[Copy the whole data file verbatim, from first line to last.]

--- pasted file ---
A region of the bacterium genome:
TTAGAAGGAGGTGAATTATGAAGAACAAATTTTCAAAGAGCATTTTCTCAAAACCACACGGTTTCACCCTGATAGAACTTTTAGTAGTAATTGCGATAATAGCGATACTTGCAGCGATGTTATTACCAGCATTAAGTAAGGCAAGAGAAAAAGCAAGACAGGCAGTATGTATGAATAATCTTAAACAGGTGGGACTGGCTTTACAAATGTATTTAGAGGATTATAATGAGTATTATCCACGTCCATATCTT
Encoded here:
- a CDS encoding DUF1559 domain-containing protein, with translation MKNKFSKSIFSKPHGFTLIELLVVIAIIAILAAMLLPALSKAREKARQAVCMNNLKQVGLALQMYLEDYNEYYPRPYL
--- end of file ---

A region of the bacterium genome:
TTAGAAGGAGGTGAATTATGAAGAACAAATTTTCAAAGAGCATTTTCTCAAAACCACACGGTTTCACCCTGATAGAACTTTTAGTAGTAATTGCGATAATAGCGATACTTGCAGCGATGTTATTACCAGCATTAAGTAAGGCAAGAGAAAAAGCAAGACAGGCAGTATGTATGAATAATCTTAAACAGGTGGGACTGGCTTTACAAATGTATTTAGAGGATTATAATGAGTATTATCCACGTCCATATCTT
Encoded here:
- a CDS encoding DUF1559 domain-containing protein, with translation MKNKFSKSIFSKPHGFTLIELLVVIAIIAILAAMLLPALSKAREKARQAVCMNNLKQVGLALQMYLEDYNEYYPRPYL